And it has become increasingly apparent that a patient who is having a heart attack should be immediately taken to the cardiac catheterization laboratory for angioplasty and possible stent placement, stopping the infarct before irreparable damage has occurred. Once again, all too few patients are offered this opportunity today. They may be transferred eventually, but not soon enough to offer optimum opportunity.

This type of immediate transfer to a center of excellence is very disruptive of the long held methods of caring for strokes and myocardial infarcts but the change needs to occur.

Individuals that learn they have a chronic illness like cancer are increasingly taking the time to learn about options. Discussions with others with the same illness and searches on the internet render the patient or the patient’s family much more sophisticated and ready to ask questions of their providers. More and more the patient is directing where he or she wants to go for specialty care and many are realizing that those that use of a multi-disciplinary team approach is far superior. Consider a patient with breast cancer. She could, over time, be sent first to a surgeon, then to a radiation therapist and later to a medical oncologist, each with their own concept of what would be best for her condition. Or she could go to a center where she meets with the surgeon, the radiation therapist and the medical oncologist all at one time. They then – once understanding her needs and desires as an individual – offer her a joint plan for care. Now she knows all the steps along the way and what to expect and she has met her caregivers. Likely, she has also met a nurse practioneer who will be her guide throughout the coming months of treatment and follow-up. (For some examples check out the University of Maryland Greenebaum Cancer Center approach to team care.)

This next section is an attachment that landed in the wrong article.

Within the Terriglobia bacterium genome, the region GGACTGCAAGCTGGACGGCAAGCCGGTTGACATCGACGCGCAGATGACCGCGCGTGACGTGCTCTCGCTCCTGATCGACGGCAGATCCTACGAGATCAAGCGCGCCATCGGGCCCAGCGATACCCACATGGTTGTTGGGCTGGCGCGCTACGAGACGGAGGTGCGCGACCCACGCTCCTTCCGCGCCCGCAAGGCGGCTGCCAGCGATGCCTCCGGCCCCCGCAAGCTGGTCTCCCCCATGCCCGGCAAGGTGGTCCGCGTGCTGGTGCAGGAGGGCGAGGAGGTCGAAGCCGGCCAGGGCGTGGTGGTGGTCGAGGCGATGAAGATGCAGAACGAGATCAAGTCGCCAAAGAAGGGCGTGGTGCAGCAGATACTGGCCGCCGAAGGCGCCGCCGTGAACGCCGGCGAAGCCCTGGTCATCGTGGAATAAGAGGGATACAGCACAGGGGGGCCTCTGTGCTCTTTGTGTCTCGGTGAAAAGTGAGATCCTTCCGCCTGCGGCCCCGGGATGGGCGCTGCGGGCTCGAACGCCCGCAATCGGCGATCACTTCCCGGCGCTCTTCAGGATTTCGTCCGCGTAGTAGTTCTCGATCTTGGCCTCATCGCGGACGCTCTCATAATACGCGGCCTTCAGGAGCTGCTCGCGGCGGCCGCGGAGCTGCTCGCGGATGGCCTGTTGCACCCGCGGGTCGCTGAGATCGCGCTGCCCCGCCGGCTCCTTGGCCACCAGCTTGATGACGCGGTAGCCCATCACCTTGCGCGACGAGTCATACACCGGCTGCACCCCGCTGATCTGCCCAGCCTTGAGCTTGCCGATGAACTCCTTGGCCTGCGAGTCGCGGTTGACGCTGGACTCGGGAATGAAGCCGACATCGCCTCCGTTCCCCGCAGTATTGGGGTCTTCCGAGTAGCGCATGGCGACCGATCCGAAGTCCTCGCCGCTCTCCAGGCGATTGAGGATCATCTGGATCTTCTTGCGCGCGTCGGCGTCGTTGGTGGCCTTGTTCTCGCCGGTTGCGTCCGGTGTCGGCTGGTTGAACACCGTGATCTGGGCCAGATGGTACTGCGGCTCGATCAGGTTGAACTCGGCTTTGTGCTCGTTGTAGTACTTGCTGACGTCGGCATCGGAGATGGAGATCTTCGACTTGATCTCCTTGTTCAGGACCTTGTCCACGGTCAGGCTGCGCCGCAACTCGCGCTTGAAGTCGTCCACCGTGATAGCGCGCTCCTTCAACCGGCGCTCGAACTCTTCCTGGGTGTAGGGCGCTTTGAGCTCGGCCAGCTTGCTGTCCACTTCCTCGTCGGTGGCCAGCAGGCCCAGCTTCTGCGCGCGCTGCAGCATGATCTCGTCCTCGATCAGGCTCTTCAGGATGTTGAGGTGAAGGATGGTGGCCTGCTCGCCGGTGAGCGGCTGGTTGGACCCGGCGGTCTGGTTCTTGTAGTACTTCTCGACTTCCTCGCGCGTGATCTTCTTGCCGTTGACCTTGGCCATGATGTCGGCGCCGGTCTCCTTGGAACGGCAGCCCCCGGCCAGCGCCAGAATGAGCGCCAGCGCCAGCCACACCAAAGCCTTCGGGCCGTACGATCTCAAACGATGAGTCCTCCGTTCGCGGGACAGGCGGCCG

This is better care for the patient but a real change in delivery style for the doctors. Educated consumers will come to demand it over time.

These are but a few of the disruptive and transformational changes in health care delivery that can be expected in the coming years. They will render the delivery of care much better and less costly.

What do patients want from the health care delivery team? Stephen C. Schimpff, MD is an internist, professor of medicine and public policy, former CEO of the University of Maryland Medical Center and consults for the US Army, medical startups and Fortune 500 companies. He is the author of The Future of Medicine – Megatrends in Healthcare and The Future of Health Care Delivery, published by Potomac Books. 

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  • creggztr

    i think the patient population wants to be knowledgable about their situation. knowledge and guidence so they can participate in their own care.

  • JustLiz

    Once during an interview I toured the HIV clinic at Columbia University. They described comprehensive team-based care for HIV patients including peer counseling for medication compliance and weekly nursing visits during initiation of treatment or treatment changes to ensure the patient’s understanding of the medication regimen and to trouble-shoot side effects. There was a tremendous amount of support for these patients and a team approach to care. I immediately thought – why the heck don’t we have this system for patients with diabetes? Their medications can be just as complicated and just as much dedication and follow through are required by the patient. The team approach including peer support could make a huge difference for diabetics. Particularly those with little social support and poor health literacy.